After four weeks here at the shore of the Baltic Sea and with the ambiguous feeling that the time passed both very slowly and very fast, it is time for a short resume. I think we can proudly look back on a very successful campaign. Thanks to the passion and commitment of more than 25 scientists and students, and the caring logistic support of Hannu, Sanna and Pekka, our hosts here at Marjaniemi, we could collect a unique data set for the characterization of the stable atmospheric boundary layer.
Our ground based instrumentation was, except for a few smaller hick-ups, working stable and reliable. The two sodar systems provided for around 500 hours of nearly continuous background information on the wind field and its turbulent characteristics and were, online presented, a highly appreciated source of information for the mission planning and preparation of SUMO and quadcopter flights. Our two eddy-covariance sites were also running rather stable, except for some strange and unpredictable episodes of “freezing” of several channels on the 10 m mast, resulting in the registration of constant values over time. The fast response water vapor and CO2 measurements by the two LICOR 7500 gas analyzers and the radiation measurements were partially disturbed by icing and riming.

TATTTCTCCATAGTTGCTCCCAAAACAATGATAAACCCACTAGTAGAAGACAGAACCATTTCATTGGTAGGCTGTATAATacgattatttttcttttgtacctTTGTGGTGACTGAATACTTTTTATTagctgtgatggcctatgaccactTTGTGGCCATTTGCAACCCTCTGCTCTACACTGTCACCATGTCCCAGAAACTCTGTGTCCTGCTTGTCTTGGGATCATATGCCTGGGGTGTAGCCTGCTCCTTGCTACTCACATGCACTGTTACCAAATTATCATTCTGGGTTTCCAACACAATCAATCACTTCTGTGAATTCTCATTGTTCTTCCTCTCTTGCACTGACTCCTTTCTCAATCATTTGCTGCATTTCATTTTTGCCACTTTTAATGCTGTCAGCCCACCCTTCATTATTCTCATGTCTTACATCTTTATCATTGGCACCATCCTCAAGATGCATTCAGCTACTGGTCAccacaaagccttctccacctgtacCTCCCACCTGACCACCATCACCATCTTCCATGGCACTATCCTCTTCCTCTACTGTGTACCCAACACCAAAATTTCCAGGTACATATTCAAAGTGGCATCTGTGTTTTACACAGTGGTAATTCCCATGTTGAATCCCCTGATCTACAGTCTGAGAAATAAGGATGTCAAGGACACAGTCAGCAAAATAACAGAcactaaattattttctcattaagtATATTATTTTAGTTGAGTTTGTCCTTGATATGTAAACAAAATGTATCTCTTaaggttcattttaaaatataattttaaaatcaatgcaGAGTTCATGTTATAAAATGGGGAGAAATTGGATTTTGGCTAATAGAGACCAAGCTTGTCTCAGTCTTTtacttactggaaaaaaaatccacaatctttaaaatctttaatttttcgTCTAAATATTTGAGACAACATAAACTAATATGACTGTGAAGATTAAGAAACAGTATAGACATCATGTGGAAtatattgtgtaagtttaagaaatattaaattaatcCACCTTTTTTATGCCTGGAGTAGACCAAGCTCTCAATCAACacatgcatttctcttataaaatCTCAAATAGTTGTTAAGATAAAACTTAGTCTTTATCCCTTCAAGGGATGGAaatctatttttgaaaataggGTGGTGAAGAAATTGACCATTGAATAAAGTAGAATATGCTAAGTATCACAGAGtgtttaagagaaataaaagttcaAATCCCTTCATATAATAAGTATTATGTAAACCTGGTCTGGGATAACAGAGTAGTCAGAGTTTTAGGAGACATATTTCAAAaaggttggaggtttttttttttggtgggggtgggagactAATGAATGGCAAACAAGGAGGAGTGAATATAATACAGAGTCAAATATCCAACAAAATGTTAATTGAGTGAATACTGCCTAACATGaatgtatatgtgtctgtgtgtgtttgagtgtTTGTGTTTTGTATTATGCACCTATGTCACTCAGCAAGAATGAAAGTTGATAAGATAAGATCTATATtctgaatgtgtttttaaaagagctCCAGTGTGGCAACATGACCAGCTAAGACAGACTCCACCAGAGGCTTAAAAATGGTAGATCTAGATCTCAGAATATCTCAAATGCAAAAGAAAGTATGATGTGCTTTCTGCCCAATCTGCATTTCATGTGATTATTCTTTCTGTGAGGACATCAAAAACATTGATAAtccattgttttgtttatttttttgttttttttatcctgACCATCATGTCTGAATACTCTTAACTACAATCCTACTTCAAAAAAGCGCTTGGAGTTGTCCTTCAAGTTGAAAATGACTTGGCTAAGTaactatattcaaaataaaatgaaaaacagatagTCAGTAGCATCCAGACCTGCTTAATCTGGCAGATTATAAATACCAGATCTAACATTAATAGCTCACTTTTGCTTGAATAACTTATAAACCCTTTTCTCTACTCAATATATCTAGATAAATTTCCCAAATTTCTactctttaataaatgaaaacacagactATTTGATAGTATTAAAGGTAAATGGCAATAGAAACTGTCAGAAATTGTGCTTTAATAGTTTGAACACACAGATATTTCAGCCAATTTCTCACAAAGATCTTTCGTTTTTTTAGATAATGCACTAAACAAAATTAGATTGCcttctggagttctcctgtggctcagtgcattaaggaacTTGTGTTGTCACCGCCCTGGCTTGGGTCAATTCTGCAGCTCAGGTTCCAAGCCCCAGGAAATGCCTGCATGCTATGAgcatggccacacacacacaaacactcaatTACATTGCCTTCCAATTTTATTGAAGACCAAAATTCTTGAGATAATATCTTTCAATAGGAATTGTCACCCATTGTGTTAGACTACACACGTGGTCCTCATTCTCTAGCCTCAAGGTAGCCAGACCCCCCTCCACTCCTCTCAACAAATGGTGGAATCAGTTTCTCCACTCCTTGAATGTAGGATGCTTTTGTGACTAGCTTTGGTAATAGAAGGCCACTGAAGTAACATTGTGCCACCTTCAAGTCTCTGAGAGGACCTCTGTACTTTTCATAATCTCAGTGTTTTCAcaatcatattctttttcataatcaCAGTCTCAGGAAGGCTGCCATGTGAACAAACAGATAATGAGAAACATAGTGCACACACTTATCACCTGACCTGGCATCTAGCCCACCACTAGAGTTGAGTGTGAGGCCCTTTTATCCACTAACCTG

During 7 IOPs a total of more than 350 scientific flight missions by the different UAV systems were performed. Thus this ISOBAR campaign might be the, or at least one of the, atmospheric boundary layer field campaign(s) with most excessive use of unmanned research aircraft. Most of these flights were dedicated to atmospheric profiling of the atmospheric surface and boundary layer. In addition there were specific missions for infrared surface temperature monitoring, hyperspectral imaging for high-precision altimetry, CO2 monitoring and turbulence profiling.
Thanks again to everyone making this successful campaign happen!